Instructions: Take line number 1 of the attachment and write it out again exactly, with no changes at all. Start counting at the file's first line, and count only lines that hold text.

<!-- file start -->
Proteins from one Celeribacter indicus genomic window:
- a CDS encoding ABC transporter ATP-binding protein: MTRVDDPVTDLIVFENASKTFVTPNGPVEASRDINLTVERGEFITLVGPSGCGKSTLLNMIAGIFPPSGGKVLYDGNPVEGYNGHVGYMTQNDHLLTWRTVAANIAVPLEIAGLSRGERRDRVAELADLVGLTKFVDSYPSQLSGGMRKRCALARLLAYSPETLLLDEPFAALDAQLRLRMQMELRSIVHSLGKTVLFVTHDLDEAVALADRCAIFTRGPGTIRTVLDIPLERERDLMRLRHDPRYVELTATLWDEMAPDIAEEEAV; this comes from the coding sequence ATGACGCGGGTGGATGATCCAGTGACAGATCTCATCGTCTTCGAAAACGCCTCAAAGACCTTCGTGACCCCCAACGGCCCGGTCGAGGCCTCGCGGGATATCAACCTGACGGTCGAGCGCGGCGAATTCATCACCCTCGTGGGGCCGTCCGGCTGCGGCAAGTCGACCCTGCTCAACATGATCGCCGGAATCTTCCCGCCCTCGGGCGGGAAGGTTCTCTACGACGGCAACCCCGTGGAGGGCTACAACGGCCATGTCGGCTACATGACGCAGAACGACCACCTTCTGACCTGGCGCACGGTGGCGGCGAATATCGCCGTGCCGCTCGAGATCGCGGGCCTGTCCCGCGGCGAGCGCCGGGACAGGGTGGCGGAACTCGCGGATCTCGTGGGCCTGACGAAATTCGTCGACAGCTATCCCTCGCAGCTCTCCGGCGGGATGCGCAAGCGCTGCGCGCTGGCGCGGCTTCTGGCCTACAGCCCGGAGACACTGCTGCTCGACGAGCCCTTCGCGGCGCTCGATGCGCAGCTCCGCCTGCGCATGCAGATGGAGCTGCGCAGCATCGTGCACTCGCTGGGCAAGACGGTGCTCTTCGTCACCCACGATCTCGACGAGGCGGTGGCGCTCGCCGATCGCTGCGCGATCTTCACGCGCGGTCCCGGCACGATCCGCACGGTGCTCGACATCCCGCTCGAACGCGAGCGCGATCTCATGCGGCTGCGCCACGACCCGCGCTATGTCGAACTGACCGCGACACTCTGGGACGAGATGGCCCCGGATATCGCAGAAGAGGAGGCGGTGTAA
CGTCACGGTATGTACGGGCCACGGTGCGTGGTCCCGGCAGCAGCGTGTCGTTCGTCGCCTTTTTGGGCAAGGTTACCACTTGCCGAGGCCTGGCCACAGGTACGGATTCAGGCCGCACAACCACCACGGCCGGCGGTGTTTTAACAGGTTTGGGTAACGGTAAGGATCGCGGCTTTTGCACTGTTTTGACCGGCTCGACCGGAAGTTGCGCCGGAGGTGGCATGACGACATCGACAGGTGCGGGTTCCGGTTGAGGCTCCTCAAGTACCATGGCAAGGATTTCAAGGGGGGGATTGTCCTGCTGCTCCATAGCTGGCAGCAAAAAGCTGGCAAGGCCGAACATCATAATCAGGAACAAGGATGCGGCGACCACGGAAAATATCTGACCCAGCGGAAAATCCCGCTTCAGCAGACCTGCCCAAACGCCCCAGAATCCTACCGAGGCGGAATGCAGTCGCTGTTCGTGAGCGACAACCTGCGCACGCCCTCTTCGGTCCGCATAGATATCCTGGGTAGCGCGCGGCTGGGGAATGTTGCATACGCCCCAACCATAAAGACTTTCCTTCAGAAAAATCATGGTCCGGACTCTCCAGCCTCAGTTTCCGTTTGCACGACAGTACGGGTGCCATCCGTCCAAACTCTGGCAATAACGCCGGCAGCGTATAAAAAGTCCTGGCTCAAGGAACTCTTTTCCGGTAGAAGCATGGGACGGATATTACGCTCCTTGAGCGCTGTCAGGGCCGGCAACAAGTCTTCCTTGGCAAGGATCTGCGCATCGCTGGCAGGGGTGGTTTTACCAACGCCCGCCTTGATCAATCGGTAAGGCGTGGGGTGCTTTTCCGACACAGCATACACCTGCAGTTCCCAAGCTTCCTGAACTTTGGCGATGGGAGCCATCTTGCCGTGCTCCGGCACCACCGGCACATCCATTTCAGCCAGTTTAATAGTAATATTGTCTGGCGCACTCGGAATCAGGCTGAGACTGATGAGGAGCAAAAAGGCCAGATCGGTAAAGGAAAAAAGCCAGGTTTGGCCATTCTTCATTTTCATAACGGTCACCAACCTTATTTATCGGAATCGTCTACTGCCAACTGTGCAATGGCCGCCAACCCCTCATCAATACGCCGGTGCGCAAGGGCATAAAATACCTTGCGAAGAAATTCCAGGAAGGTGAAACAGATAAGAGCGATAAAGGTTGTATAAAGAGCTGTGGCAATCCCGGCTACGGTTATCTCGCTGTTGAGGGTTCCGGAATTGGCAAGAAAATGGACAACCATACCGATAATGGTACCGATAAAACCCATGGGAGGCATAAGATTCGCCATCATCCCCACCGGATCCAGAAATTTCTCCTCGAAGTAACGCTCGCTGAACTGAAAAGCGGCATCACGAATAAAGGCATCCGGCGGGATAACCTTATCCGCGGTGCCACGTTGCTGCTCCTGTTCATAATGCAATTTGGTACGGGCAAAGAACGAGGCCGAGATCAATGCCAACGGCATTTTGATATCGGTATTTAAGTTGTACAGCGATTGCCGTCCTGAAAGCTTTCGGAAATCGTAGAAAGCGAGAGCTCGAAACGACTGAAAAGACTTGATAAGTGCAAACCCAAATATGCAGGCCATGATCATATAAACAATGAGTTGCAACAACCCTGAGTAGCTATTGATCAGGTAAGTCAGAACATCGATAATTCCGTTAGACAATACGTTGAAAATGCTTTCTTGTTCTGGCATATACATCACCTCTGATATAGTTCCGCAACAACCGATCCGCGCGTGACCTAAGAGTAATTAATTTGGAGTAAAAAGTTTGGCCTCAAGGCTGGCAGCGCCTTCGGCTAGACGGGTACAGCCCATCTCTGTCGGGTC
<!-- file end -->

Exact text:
Proteins from one Celeribacter indicus genomic window: